Who We Are
NAHRO, which was established in 1933, is a membership organization of more than 19,500 housing and community development providers and professionals throughout the United States. NAHRO members create and manage affordable housing for low- and middle-income families, and support vibrant communities that enhance the quality of life for all. They administer more than 3 million homes for more than 8 million people.
- More than 17,000 individual members and associates.
- 2,500 agency members (including housing authorities, CD departments, redevelopment agencies, affiliates, and complimentary memberships)
NAHRO members own or administer:
- Nearly 900,000 units of public housing (a vast majority of the nation’s inventory)
- More than 1,600,000 units of tenant-based Section 8 housing
- Nearly 400,000 units of other assisted housing
To be the leading housing and community development association that inspires the creation of strong and sustainable communities.
This is what we stand for. It’s what we devote ourselves to, every day, for our members.
NAHRO is committed to diversity. We recognize and value the rich and varied experiences and world views of groups and individuals, and how these provide the potential for greater creativity and innovation. We also value the essential points of view that arise from our differences in organizational size and geographic place. By respecting race, religion, skin color, gender, nationality, sexual orientation, gender identity, physical abilities, age, work and behavioral styles as well as the perspectives of each individual as shaped by environment and experiences, NAHRO remains vigilant in our efforts to appreciate diversity and its implications. At all levels, NAHRO will cultivate a culture in which each individual is welcomed, respected, supported and valued as a member.
In February 2021, the NAHRO Board of Governors approved a Diversity, Equity and Inclusion Policy Framework. NAHRO’s committees are now carrying out more exploratory and actionable work on the policy areas listed within the framework.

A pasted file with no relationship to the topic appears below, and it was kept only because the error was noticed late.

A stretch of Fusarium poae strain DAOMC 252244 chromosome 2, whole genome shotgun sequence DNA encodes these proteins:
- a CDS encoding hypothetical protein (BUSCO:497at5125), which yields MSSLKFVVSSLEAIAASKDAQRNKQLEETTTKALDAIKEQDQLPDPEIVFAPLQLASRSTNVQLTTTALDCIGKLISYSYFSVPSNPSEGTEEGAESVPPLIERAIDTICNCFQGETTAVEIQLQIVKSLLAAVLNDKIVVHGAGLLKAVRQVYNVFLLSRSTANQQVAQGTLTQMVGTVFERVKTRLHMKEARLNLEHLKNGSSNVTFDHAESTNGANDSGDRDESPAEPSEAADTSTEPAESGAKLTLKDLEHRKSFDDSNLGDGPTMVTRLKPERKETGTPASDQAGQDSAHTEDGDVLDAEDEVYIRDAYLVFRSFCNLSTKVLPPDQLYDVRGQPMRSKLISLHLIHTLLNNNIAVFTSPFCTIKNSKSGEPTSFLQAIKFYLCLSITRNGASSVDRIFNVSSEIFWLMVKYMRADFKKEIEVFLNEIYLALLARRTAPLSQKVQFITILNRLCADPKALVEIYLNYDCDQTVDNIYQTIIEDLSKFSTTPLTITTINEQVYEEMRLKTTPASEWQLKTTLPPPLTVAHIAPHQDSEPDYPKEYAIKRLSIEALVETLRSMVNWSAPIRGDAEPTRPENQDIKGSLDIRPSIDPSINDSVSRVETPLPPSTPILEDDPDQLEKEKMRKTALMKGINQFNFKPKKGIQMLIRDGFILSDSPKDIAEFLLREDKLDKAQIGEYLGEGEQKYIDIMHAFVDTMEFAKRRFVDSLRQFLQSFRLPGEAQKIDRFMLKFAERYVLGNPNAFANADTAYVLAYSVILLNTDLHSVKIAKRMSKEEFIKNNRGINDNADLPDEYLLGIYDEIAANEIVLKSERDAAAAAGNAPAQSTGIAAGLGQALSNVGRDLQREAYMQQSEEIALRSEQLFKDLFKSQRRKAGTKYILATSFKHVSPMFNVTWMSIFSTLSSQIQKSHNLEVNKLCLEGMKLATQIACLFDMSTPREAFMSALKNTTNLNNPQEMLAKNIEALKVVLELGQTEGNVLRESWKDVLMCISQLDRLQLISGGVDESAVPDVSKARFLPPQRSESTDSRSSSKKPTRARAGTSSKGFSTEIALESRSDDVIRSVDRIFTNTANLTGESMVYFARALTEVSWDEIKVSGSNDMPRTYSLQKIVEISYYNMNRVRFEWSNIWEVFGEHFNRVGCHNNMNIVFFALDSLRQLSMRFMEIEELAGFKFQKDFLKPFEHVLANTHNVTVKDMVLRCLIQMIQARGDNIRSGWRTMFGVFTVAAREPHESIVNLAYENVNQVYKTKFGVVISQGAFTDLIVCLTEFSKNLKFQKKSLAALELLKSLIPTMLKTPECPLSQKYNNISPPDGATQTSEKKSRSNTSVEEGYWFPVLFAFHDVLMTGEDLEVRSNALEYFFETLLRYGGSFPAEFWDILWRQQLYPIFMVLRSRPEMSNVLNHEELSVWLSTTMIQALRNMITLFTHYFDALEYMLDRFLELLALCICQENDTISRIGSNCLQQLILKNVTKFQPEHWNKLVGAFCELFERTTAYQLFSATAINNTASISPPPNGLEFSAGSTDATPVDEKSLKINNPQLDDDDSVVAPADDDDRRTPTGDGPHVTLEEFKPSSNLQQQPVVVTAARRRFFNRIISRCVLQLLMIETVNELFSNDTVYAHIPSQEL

Here are a few highlights from NAHRO’s rich history.
For the first time in its history, NAHRO has an all-female leadership team: President Sunny Shaw, Senior Vice-President Patricia Wells, and CEO Adrianne Todman.
NAHRO was integral to the passage of the Economic Growth, Regulatory Reform, and Consumer Protection Act, which was a huge win for small public housing authorities. This legislation provided needed regulatory relief and created a dedicated section of the 1937 Housing Act for small agencies.
After vigorous advocacy by NAHRO and its members, the Housing Opportunity Through Modernization Act (H.R. 3700) is signed into law. It is the most recent large-scale housing bill to amend the Housing Act of 1937 since the 1998 Quality Housing and Work Responsibility Act.
The Quality Housing and Work Responsibility Act (QHWRA), the most recent comprehensive revision of the public housing and Section 8 programs, was passed.
The 1996 Appropriations Act included the creation of the Moving to Work Demonstration Program, which allowed participating public housing authorities broad flexibility with regard to many HUD statutory and regulatory requirements.
Congress passed the Tax Reform Act, of 1986, which included the Low Income Housing Tax Credit (LIHTC). The LIHTC is a critical tool for incentivizing affordable housing development nationwide.
NAHRO assists in the founding of the Housing and Development Law Institute, a non-profit that provides legal resources for housing agencies and their counsel.
NAHRO created the Management Evaluation and Improvement System (MEIS), precursor to the Public Housing Management Assessment Program (PHMAP).
NAHO expanded to include redevelopment officials and changed its name to the National Association of Housing and Redevelopment Officials.
NAHO was influential in the passage of the Housing Act of 1949.
NAHO was influential in passing the Housing Act of 1937, the first federal legislation that committed the federal government to assisting localities with building low-rent housing and redeveloping blighted areas.
A group of housing officials came together in Chicago to form the National Association of Housing Officials (NAHO).
The certification of specialized skill-sets affirms a knowledge and experience base for practitioners in a particular field, their employers, and the public at large.
Professional Code of Conduct
Every NAHRO individual member or associate, allied individual member, and those certified through one of NAHRO’s Credentialing programs, must live and work by NAHRO’s Code of Professional Conduct.